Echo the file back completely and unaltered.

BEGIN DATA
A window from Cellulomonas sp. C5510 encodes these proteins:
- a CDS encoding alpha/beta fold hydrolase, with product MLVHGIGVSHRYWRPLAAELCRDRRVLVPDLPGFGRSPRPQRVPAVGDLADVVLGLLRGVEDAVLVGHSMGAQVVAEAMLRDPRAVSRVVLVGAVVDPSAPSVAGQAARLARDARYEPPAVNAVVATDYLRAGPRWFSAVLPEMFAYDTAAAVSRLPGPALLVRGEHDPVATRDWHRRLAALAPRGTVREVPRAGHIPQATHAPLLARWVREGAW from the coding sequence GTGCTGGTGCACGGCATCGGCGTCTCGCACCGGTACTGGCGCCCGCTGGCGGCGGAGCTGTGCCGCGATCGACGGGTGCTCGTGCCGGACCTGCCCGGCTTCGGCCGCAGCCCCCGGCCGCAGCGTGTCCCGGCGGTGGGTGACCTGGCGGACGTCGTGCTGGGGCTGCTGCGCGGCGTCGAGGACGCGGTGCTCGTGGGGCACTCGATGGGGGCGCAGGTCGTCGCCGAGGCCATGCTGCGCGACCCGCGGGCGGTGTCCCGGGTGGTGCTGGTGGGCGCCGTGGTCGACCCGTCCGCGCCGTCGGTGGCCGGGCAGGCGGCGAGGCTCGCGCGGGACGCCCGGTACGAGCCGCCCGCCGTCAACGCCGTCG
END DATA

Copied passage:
A window from Cellulomonas sp. C5510 encodes these proteins:
- a CDS encoding alpha/beta fold hydrolase, with product MLVHGIGVSHRYWRPLAAELCRDRRVLVPDLPGFGRSPRPQRVPAVGDLADVVLGLLRGVEDAVLVGHSMGAQVVAEAMLRDPRAVSRVVLVGAVVDPSAPSVAGQAARLARDARYEPPAVNAVVATDYLRAGPRWFSAVLPEMFAYDTAAAVSRLPGPALLVRGEHDPVATRDWHRRLAALAPRGTVREVPRAGHIPQATHAPLLARWVREGAW from the coding sequence GTGCTGGTGCACGGCATCGGCGTCTCGCACCGGTACTGGCGCCCGCTGGCGGCGGAGCTGTGCCGCGATCGACGGGTGCTCGTGCCGGACCTGCCCGGCTTCGGCCGCAGCCCCCGGCCGCAGCGTGTCCCGGCGGTGGGTGACCTGGCGGACGTCGTGCTGGGGCTGCTGCGCGGCGTCGAGGACGCGGTGCTCGTGGGGCACTCGATGGGGGCGCAGGTCGTCGCCGAGGCCATGCTGCGCGACCCGCGGGCGGTGTCCCGGGTGGTGCTGGTGGGCGCCGTGGTCGACCCGTCCGCGCCGTCGGTGGCCGGGCAGGCGGCGAGGCTCGCGCGGGACGCCCGGTACGAGCCGCCCGCCGTCAACGCCGTCG